A guide to de-skunking your dog and preventive practices to avoid those skunks in the first place.
While staring out my kitchen window one morning, I watched Rudy, my resident yard rooster, come sailing through the sky to land in the orchard down below my house. I quickly finished my morning tea and grabbed my two setters to see if we could rouse Rudy from his hiding place.
As expected, my two girls slammed beautiful points in the morning light. Of course, the place Rudy settled in was a native Montanan rose thicket. Cursing, I set forth to flush him from the brush, kicking and stomping as my annoyance grew with each broadening circle. Damn, was he holding tight this morning.
Suddenly, off to my right, I saw a small movement of branches.
“Get ‘em!” I yelled to my oldest English setter, Lark. She sprung like a fox into the bushes. Immediately after she landed, a dawning recognition filled my nostrils. It was too late. When you are close enough to a skunk event, you can actually hear the expression of their glands. In addition to being well and truly skunked, my dear Lark also received a bite to the lip for her direct landing on top of our black-and-white friend. Quickly, I moved all of us back to the nearest faucet.
Getting sprayed by a skunk poses risks to your dog
Skunk spray can be harmful to your dog’s eyes. It is common for dogs to be hit straight across the face by a skunk. If this occurs, it’s very important to flush your dog’s eyes out with copious amounts of water or saline. Dogs can get corneal damage from the discharge being in contact with their eye. Pawing at their own face can cause additional damage, too. Eyeball rinsing should be performed immediately. The quicker you remove the substance away from their nostrils and eyes, the better they will feel.
Rarely, some dogs develop severe anemia, or a decrease in red blood cells, post-skunking. This usually happens when the dog was skunked several times; for example, the lab who doesn’t take no for an answer. Heavily-skunked dogs should be monitored closely for any signs of lethargy, weakness, inappetence, or pale gums. If you notice anything out of the ordinary, seek veterinary care.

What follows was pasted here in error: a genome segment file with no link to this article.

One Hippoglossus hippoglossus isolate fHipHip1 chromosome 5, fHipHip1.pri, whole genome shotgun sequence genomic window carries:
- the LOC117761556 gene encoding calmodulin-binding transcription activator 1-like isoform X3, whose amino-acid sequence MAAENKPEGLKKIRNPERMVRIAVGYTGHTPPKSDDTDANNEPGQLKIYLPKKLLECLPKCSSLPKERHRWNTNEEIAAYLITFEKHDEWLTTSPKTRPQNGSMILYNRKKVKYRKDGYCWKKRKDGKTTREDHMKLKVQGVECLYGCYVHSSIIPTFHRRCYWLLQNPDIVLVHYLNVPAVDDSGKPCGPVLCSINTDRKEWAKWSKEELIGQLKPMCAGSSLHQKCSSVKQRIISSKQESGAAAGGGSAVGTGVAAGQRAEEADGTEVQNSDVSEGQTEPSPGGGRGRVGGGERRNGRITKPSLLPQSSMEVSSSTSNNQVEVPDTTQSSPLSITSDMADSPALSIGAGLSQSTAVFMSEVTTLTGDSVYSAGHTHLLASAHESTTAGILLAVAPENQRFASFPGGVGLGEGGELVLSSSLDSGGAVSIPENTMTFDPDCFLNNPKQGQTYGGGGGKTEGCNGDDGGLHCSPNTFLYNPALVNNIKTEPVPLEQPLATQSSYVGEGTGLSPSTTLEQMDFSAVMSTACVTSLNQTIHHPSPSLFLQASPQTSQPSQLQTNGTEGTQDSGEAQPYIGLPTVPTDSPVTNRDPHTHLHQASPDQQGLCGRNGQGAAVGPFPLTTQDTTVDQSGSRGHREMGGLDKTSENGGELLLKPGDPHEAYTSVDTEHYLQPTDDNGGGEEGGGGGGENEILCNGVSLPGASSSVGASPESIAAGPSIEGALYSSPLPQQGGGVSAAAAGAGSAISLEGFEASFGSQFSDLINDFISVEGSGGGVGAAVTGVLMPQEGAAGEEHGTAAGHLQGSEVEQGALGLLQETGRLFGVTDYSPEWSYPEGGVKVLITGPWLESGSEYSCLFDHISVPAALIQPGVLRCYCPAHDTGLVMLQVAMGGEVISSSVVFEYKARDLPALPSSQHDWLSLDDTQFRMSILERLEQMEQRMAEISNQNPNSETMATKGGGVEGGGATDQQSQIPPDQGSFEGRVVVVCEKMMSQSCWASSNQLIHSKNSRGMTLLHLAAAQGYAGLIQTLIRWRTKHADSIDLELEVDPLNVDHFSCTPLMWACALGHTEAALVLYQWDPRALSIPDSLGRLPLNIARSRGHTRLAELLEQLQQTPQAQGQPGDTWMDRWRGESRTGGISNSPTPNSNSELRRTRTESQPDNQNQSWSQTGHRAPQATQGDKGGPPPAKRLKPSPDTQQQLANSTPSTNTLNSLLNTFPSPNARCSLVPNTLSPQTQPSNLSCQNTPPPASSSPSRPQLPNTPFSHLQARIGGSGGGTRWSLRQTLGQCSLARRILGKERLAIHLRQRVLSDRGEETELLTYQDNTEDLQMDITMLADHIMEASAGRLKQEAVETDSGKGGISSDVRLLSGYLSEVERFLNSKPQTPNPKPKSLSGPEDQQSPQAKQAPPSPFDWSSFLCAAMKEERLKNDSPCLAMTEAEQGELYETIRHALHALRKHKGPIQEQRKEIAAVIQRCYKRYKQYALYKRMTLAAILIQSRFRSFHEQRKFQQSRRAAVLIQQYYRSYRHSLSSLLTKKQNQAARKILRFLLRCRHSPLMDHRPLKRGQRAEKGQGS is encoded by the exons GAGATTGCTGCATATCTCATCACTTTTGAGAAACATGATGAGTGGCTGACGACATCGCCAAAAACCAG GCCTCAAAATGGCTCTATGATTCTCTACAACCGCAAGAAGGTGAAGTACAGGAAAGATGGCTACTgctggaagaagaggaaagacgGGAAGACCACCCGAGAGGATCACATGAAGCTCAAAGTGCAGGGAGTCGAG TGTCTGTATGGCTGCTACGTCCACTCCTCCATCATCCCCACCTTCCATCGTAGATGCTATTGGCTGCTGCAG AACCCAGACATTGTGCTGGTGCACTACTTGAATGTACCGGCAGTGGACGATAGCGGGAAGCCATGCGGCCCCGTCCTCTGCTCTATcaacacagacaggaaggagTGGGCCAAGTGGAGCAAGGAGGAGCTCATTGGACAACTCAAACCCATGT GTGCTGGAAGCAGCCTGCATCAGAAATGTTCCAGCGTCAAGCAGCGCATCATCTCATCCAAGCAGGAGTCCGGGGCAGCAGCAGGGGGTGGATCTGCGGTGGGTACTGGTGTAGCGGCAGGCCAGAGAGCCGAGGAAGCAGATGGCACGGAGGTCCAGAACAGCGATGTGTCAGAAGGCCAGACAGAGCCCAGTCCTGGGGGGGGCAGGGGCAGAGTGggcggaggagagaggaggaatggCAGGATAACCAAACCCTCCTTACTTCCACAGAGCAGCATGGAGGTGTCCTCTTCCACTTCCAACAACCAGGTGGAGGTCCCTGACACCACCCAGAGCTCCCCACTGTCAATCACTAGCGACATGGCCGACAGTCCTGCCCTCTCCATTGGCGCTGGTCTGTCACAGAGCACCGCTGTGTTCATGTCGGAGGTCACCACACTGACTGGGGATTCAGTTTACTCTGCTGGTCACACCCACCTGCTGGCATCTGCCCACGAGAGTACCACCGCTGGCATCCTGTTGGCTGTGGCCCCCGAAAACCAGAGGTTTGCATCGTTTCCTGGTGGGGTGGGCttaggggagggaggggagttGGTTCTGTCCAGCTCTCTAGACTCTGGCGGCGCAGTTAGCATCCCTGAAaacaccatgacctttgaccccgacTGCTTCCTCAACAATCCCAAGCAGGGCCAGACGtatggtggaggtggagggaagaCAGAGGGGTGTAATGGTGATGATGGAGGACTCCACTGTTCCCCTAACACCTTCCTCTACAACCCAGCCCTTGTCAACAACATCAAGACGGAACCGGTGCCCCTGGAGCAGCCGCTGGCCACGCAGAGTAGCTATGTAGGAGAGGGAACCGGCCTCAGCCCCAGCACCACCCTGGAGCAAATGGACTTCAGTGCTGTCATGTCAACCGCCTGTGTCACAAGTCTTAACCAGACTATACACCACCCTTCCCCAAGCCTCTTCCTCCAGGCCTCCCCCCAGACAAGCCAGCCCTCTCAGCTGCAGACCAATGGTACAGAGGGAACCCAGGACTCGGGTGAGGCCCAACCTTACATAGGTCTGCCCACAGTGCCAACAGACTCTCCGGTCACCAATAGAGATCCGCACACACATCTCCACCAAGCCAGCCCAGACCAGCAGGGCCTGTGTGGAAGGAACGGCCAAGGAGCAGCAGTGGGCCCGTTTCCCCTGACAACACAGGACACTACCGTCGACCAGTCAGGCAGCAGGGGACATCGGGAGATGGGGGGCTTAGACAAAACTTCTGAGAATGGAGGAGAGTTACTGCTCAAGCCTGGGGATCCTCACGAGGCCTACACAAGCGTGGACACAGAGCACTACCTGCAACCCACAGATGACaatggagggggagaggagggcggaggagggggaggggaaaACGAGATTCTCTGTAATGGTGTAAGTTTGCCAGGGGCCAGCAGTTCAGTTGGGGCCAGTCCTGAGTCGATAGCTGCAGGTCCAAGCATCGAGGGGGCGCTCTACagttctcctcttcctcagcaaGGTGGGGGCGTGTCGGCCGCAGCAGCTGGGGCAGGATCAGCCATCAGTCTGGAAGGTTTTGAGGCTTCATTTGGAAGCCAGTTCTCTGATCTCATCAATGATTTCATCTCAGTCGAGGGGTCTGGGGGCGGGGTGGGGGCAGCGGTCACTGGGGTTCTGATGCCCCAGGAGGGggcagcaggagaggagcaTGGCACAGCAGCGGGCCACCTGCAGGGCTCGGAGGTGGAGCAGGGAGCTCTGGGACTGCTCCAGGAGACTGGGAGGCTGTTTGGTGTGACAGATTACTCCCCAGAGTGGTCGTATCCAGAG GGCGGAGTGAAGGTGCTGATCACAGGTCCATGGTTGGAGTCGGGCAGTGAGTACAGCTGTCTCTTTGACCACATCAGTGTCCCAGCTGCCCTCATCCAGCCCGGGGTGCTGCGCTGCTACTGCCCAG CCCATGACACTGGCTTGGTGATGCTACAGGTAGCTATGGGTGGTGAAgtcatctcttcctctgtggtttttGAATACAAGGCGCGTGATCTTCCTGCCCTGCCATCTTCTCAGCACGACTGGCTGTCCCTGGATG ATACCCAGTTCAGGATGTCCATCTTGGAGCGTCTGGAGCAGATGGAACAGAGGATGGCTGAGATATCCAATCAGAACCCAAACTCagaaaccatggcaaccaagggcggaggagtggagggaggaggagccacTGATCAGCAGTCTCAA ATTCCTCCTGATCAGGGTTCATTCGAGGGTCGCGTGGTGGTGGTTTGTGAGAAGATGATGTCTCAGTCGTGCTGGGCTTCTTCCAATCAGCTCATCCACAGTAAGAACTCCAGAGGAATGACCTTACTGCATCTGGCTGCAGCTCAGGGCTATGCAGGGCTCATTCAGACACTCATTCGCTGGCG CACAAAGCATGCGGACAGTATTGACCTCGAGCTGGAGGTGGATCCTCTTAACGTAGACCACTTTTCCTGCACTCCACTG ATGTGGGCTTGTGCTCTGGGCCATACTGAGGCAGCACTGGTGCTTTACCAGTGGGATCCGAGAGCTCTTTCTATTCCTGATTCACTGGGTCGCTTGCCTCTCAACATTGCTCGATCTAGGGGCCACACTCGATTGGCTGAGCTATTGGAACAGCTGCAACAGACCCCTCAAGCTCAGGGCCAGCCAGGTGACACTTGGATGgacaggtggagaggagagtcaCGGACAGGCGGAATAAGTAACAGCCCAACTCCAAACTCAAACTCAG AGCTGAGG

All hunting dogs should be kept current on their rabies vaccine. Bats are the primary reservoir for rabies in most places; however, skunks can also have outbreaks. Skunks can be found across North America and with the exception of Alaska, are a common sight in upland bird habitats, especially pheasant country. Healthy skunks are rarely aggressive except when cornered. Any skunk acting unusually should be given a wide berth.
De-Skunking your dog
Getting rid of that skunk smell has about as many home remedies as there are species of birds. None of them work 100 percent of the time, otherwise we’d only have one. Most preparations involve equal mixes of fresh 3% hydrogen peroxide, baking soda, and Dawn dish soap. Lemon or tomato juice might help add a zesty finish, but these liquids do not actually help break down the skunk musk and, as a result, are unnecessary.
Skunk odor is created by sulfur-containing organic compounds called thiols. In fact, thiols are added to natural gas to alert people of potential leaks through a rotten egg smell. The combination of hydrogen peroxide and baking soda releases oxygen, which helps neutralize thiols. Fresh or unopened 3% hydrogen peroxide is key. Just like with carbonated beverages, hydrogen peroxide loses its fizz and many of its chemical properties once opened.
Whichever recipe you choose, make sure you avoid your dog’s eyes. I have seen more dogs with corneal damage because owners got the de-skunking recipe in their eyes than from skunks themselves. There are also premixed, over-the-counter, skunk shampoos that can be quite effective and save you from having to be an amateur chemist. I carry the shampoo in my truck as it saves space and is instantly available.
To de-skunk your dog, put on disposable gloves. Wipe your dog down with dry paper towels and dispose of them. Next, apply your homemade mixture or pre-made skunk shampoo directly to the hardest hit areas on a dry dog. Do not rinse your dog first as it simply spreads out the musk. Allow the shampoo or homemade concoction to sit in place for about five minutes prior to rinsing. Know that some skunk-y essence will follow your dog around for months to come.
Warning: Be careful when mixing 3% hydrogen peroxide with baking soda
Hydrogen peroxide mixed with baking soda is flammable due to the oxygen production. It will also lighten the coats of dark-colored dogs and can bleach clothes. Over-the-counter shampoos are less likely to severely lighten your dog’s dark coat.
Reducing your skunk exposure risk:
Many dogs are hit by skunks in their own backyards. Skunks are attracted to food sources, so to reduce the risk of your dog getting sprayed at home, store all your pet feed inside, keep your chickens in closed coops at night, and ensure that all animal feed sources are properly stored. Check screens around your home’s vents for gaps several times a year. Close off under-deck access if possible or trim the vegetation around it.
Additionally, shooting skunks near hunting dogs may inadvertently cause those dogs to associate skunks as a target species. Moving your dog away from the skunk will help reinforce this is a critter we are not hunting. Skunk aversion courses also exist for those dogs with a black and white obsession.
It’s important to always believe your bird dog, but remember, they might not always be pointing at a bird. It could be a porcupine, a skunk, or something else. Hopefully, you’ll be able to avoid skunks altogether this season. If not, you’ll be glad you picked up that de-skunking shampoo after reading this article.